How to format your references using the Annual Review of Pathology: Mechanisms of Disease citation style

This is a short guide how to format citations and the bibliography in a manuscript for Annual Review of Pathology: Mechanisms of Disease. For a complete guide how to prepare your manuscript refer to the journal's instructions to authors.

Using reference management software

Typically you don't format your citations and bibliography by hand. The easiest way is to use a reference manager:

PaperpileThe citation style is built in and you can choose it in Settings > Citation Style or Paperpile > Citation Style in Google Docs.
EndNoteFind the style here: output styles overview
Mendeley, Zotero, Papers, and othersThe style is either built in or you can download a CSL file that is supported by most references management programs.
BibTeXBibTeX syles are usually part of a LaTeX template. Check the instructions to authors if the publisher offers a LaTeX template for this journal.

Journal articles

Those examples are references to articles in scholarly journals and how they are supposed to appear in your bibliography.

Not all journals organize their published articles in volumes and issues, so these fields are optional. Some electronic journals do not provide a page range, but instead list an article identifier. In a case like this it's safe to use the article identifier instead of the page range.

A journal article with 1 author
1.
Wurtz RH. 2013. Retrospective. David H. Hubel (1926-2013). Science. 342(6158):572
A journal article with 2 authors
1.
Emini EA, Koff WC. 2004. AIDS/HIV. Developing an AIDS vaccine: need, uncertainty, hope. Science. 304(5679):1913–14
A journal article with 3 authors
1.
Khalil AM, Cambier JC, Shlomchik MJ. 2012. B cell receptor signal transduction in the GC is short-circuited by high phosphatase activity. Science. 336(6085):1178–81
A journal article with 7 or more authors
1.
Simpson SW, Quade J, Levin NE, Butler R, Dupont-Nivet G, et al. 2008. A female Homo erectus pelvis from Gona, Ethiopia. Science. 322(5904):1089–92

Books and book chapters

Here are examples of references for authored and edited books as well as book chapters.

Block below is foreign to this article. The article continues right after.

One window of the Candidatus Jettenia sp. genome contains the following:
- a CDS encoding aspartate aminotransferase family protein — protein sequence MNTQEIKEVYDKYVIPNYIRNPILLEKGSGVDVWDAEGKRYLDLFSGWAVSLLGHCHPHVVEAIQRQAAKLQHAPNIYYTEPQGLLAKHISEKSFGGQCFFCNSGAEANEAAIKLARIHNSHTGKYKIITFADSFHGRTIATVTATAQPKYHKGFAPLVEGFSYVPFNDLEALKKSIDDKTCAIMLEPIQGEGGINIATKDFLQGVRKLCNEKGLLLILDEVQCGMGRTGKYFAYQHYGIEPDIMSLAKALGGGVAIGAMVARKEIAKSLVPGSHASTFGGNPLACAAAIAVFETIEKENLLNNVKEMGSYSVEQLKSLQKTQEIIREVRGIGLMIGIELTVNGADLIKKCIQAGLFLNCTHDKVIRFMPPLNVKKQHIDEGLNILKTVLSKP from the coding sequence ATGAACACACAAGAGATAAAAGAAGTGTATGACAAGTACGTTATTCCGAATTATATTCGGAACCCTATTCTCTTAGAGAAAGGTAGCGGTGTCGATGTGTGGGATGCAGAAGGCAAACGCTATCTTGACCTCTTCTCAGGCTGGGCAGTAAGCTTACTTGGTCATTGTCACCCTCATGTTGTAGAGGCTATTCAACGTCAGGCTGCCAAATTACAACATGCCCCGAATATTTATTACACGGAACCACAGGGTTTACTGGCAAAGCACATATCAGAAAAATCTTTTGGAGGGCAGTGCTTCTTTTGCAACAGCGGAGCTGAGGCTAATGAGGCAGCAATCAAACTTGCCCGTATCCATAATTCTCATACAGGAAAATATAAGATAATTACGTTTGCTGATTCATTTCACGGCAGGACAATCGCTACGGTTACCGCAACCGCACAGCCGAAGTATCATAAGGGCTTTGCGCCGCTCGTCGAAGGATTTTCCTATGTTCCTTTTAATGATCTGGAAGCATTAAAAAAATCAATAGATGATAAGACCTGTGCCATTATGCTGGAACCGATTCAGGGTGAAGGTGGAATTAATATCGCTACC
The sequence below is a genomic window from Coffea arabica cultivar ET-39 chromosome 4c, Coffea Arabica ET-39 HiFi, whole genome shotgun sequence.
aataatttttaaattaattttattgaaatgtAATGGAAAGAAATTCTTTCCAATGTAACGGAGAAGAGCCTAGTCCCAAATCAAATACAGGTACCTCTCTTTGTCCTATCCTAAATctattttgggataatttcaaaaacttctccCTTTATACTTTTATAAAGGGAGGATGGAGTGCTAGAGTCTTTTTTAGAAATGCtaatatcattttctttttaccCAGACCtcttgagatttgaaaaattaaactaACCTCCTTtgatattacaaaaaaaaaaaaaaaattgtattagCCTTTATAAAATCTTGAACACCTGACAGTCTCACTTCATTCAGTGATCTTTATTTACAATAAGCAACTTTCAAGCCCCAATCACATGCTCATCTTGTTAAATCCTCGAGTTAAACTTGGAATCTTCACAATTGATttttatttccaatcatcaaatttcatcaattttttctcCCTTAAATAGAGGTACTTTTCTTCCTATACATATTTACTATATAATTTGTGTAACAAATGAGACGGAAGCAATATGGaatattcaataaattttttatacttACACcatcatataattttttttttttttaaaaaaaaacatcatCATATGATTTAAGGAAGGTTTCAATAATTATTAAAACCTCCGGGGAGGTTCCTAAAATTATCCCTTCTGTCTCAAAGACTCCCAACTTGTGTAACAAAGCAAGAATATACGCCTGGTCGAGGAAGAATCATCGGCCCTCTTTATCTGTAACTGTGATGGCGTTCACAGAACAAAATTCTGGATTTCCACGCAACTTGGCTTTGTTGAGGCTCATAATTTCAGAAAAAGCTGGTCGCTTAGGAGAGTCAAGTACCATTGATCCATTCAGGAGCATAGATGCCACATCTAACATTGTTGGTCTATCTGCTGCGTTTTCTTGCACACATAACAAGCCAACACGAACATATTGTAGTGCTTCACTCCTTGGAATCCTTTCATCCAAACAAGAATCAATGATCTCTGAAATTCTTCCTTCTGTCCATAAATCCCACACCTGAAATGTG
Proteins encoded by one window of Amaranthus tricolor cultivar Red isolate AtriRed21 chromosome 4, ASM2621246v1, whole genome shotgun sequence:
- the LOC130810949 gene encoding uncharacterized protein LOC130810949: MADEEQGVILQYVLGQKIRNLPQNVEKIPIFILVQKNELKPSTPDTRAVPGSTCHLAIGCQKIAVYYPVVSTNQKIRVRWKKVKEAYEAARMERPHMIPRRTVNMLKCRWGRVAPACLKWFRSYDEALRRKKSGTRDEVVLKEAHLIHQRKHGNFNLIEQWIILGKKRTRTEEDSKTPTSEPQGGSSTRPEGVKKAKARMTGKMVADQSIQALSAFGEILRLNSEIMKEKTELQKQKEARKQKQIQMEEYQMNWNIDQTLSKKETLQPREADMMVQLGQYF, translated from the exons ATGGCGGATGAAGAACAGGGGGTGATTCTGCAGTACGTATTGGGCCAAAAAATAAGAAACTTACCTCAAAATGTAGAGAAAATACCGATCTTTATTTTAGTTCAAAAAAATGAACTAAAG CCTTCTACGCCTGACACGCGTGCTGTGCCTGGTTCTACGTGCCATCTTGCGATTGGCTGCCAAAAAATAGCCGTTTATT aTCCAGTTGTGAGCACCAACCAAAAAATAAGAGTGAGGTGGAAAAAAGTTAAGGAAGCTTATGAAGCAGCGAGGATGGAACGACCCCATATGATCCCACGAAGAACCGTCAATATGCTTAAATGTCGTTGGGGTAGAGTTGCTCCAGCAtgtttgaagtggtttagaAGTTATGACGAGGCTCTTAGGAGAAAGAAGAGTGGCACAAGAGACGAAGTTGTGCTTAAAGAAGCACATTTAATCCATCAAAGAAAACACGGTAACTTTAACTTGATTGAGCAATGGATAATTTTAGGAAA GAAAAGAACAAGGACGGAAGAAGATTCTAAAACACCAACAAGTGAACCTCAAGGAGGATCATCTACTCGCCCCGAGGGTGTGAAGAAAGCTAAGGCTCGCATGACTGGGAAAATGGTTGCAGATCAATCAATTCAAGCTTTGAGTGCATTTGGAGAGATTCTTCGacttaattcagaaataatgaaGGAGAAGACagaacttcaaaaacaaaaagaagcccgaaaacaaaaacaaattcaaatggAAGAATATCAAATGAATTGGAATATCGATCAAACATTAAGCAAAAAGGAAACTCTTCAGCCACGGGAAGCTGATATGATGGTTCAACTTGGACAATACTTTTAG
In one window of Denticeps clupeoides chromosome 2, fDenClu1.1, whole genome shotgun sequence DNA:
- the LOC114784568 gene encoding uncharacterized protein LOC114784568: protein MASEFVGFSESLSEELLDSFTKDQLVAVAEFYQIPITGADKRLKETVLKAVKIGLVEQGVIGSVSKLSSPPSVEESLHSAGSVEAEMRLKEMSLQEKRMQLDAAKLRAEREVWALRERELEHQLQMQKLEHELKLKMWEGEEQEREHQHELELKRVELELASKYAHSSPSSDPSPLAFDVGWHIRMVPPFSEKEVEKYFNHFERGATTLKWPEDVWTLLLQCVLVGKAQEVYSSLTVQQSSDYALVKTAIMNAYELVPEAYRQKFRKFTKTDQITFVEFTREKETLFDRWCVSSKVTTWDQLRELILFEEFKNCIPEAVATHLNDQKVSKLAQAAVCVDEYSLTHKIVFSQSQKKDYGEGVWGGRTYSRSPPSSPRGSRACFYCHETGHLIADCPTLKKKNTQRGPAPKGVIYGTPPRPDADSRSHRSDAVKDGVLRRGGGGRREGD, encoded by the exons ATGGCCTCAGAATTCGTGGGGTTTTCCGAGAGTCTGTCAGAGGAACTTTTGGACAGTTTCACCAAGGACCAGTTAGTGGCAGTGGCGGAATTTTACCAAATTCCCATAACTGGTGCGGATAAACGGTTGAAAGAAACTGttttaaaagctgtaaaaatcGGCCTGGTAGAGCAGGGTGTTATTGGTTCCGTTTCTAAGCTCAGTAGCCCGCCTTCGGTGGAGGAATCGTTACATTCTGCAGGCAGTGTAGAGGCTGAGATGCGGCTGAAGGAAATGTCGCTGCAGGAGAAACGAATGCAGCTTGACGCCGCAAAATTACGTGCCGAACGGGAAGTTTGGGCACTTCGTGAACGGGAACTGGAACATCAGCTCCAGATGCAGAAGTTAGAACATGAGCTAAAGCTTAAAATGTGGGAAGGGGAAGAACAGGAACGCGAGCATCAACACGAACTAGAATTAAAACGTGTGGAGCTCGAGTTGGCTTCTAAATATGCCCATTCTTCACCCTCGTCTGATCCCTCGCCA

An authored book
1.
Rooney T. 2010. IP Address Management. Hoboken, NJ: John Wiley & Sons, Inc.
An edited book
1.
Bailey B. 2010. ESL Models and their Application: Electronic System Level Design and Verification in Practice. Boston, MA: Springer US. XXIV, 446 p. 177 illus p.
A chapter in an edited book
1.
Howie S, Plomp T. 2005. International Comparative Studies of Education and Large-Scale Change. In International Handbook of Educational Policy, ed N Bascia, A Cumming, A Datnow, K Leithwood, D Livingstone, pp. 75–99. Dordrecht: Springer Netherlands

Web sites

Sometimes references to web sites should appear directly in the text rather than in the bibliography. Refer to the Instructions to authors for Annual Review of Pathology: Mechanisms of Disease.

Blog post
1.
Hale T. 2015. Watch What Happens When You Add Dye To A Floating Ball Of Water On The ISS. IFLScience. www.iflscience.com

Reports

This example shows the general structure used for government reports, technical reports, and scientific reports. If you can't locate the report number then it might be better to cite the report as a book. For reports it is usually not individual people that are credited as authors, but a governmental department or agency like "U. S. Food and Drug Administration" or "National Cancer Institute".

Government report
1.
Government Accountability Office. 2015. Federal Aviation Administration: Improved Tracking of Results Needed to Provide Confidence in Benefits of Streamlining Activities. GAO-15-247, U.S. Government Printing Office, Washington, DC

Theses and dissertations

Theses including Ph.D. dissertations, Master's theses or Bachelor theses follow the basic format outlined below.

Doctoral dissertation
1.
Bankas JK. 2014. CAFE—Community and Family Enrichment: Toward Community-Based Mental Health Support for Families. Doctoral dissertation thesis. Pacifica Graduate Institute

News paper articles

Unlike scholarly journals, news papers do not usually have a volume and issue number. Instead, the full date and page number is required for a correct reference.

New York Times article
1.
Cooper M. 2017. Michael Tilson Thomas To Step Down in 2020. New York Times, Oct. 31, p. C3

In-text citations

References should be cited in the text by sequential numbers in parentheses:

This sentence cites one reference (1).
This sentence cites two references (1, 2).
This sentence cites four references (1–4).

About the journal

Full journal titleAnnual Review of Pathology: Mechanisms of Disease
AbbreviationAnnu. Rev. Pathol.
ISSN (print)1553-4006
ISSN (online)1553-4014
ScopePathology and Forensic Medicine

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